One of the difficulties in managing an organization as large as ours is that there are always a few malcontents. These fellows come in all shapes and sizes, and their trouble-making skills derive from various motivations.
Sometimes they are just a quarrelsome personality who carelessly picks fights and thoughtlessly hurl insults at those with whom they disagree.
In other cases, we have a more sinister situation of someone who simply has evil intent. Perhaps this means that his character makes him unfit for good company. Or, we have had some cases of men who have joined our ranks specifically for the purpose of disrupting our organization and derailing our efforts.
In cases such as these, we must regrettably impose discipline upon our own members. Sometimes an official rebuke is sufficient to reform the offending behavior but, in more serious cases, the conduct is of such a nature and the offender so resolute in his misbehavior that the extreme act of expulsion is unfortunately called for.
This occurs with grateful infrequence. Since the new Constitution went into effect in 2006, we have had just three occasions to impose the severest form of discipline on a member.
In an effort to clarify how the disciplinary system works, let me explain the process.
First, Camps and Divisions are said to be the “judge of their own members.” At the most basic level, this means that a Camp has primary responsibility for deciding who is worthy of membership in the SCV. By admitting a man to membership, a Camp is approving of his character.
Under the new system, a Camp or a Division may discipline one of its own members. “Discipline” can mean anything from an official reprimand to expulsion from membership from the group. If the man’s offense is so great as to warrant suspension or expulsion from the SCV, however, the matter must be taken up by the national SCV Disciplinary Committee.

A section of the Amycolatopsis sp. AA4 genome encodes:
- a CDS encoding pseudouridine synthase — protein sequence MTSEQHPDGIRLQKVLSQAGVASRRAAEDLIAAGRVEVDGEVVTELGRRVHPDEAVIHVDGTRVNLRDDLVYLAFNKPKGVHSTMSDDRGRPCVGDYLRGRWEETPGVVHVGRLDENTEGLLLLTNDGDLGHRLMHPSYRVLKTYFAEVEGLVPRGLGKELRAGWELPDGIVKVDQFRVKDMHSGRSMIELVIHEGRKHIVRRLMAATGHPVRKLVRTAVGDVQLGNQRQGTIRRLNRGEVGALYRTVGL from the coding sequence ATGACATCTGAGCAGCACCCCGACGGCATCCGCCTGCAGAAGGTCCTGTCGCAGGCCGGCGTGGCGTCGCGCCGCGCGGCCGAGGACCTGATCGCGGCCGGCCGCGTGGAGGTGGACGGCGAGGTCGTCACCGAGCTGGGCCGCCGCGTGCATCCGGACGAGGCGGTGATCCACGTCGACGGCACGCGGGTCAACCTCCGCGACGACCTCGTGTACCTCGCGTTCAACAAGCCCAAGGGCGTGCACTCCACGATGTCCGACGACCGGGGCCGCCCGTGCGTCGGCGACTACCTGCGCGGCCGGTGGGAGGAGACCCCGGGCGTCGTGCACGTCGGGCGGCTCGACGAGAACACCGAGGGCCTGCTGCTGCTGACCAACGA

The Disciplinary Committee is elected by the General Executive Council and sits in judgment of all cases referred to it. If the accused is dissatisfied with the decision of the committee, he may appeal to the General Executive Council.
There are four reasons for designing it this way.
First, it removes the onus from the local Camp or Division of going through the difficulties associated with such an action. Especially in the case of a Camp, any disciplinary action can be a very trying and contentious affair.
By removing the case to a panel outside the local unit, the sensitive nature of the proceeding is less likely to adversely affect the comity of the Camp.
Second, it systematizes the proceedings and sets the question before an independent panel, removed from whatever political maneuvering may exist in the local unit.
When a case is brought forward, it is investigated by the Inspector-in-Chief (or one of his deputies), reviewed by the Commander-in-Chief, and then tried before the Disciplinary Committee. The final decision is subject to an appeal to the General Executive Council.
Third, one’s membership in the national SCV should only be put in jeopardy by the national SCV, and not the local Camp or Division. Charges may be lodged by the Camp or Division, but the hearing and final decision are the responsibility of the national SCV.
Fourth and finally, in the old days disciplinary actions were frequently brought for consideration by the GEC. It was not uncommon for the GEC to have to spend hours reviewing evidence, hearing testimony, and listening to arguments from the parties rather than doing the administrative work that is their primary responsibility.
Under the new system, that job is done by the Disciplinary Committee, and the GEC reviews their proceedings to make sure proper protocol was followed and intervenes only if an error occurs.
The description of Democracy attributed to Winston Churchill as being “…the worst system there is except for all the rest” applies to this problem as well.
There is a good solution. We have to act like true Compatriots and the ambassadors of Southern heritage our Confederation expects us to be.